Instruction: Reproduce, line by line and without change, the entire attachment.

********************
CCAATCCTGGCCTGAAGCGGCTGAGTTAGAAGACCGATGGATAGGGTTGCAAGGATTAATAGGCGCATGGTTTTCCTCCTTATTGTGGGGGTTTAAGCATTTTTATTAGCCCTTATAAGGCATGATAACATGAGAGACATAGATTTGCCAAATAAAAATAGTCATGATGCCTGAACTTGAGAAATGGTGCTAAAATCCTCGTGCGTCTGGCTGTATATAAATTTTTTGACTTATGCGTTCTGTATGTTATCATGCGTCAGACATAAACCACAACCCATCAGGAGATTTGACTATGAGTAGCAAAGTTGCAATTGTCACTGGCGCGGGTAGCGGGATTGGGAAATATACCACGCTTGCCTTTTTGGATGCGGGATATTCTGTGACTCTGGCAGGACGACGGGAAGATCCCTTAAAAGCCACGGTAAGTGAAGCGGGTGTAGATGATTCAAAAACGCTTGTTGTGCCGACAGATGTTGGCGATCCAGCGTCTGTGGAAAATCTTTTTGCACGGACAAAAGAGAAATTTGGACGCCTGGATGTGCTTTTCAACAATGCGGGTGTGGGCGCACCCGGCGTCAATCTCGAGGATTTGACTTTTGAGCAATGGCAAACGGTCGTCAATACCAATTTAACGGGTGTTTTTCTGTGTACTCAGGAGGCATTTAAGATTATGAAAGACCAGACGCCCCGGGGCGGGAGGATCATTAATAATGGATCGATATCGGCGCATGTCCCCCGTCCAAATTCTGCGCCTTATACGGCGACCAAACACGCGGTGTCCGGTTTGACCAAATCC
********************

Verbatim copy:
CCAATCCTGGCCTGAAGCGGCTGAGTTAGAAGACCGATGGATAGGGTTGCAAGGATTAATAGGCGCATGGTTTTCCTCCTTATTGTGGGGGTTTAAGCATTTTTATTAGCCCTTATAAGGCATGATAACATGAGAGACATAGATTTGCCAAATAAAAATAGTCATGATGCCTGAACTTGAGAAATGGTGCTAAAATCCTCGTGCGTCTGGCTGTATATAAATTTTTTGACTTATGCGTTCTGTATGTTATCATGCGTCAGACATAAACCACAACCCATCAGGAGATTTGACTATGAGTAGCAAAGTTGCAATTGTCACTGGCGCGGGTAGCGGGATTGGGAAATATACCACGCTTGCCTTTTTGGATGCGGGATATTCTGTGACTCTGGCAGGACGACGGGAAGATCCCTTAAAAGCCACGGTAAGTGAAGCGGGTGTAGATGATTCAAAAACGCTTGTTGTGCCGACAGATGTTGGCGATCCAGCGTCTGTGGAAAATCTTTTTGCACGGACAAAAGAGAAATTTGGACGCCTGGATGTGCTTTTCAACAATGCGGGTGTGGGCGCACCCGGCGTCAATCTCGAGGATTTGACTTTTGAGCAATGGCAAACGGTCGTCAATACCAATTTAACGGGTGTTTTTCTGTGTACTCAGGAGGCATTTAAGATTATGAAAGACCAGACGCCCCGGGGCGGGAGGATCATTAATAATGGATCGATATCGGCGCATGTCCCCCGTCCAAATTCTGCGCCTTATACGGCGACCAAACACGCGGTGTCCGGTTTGACCAAATCC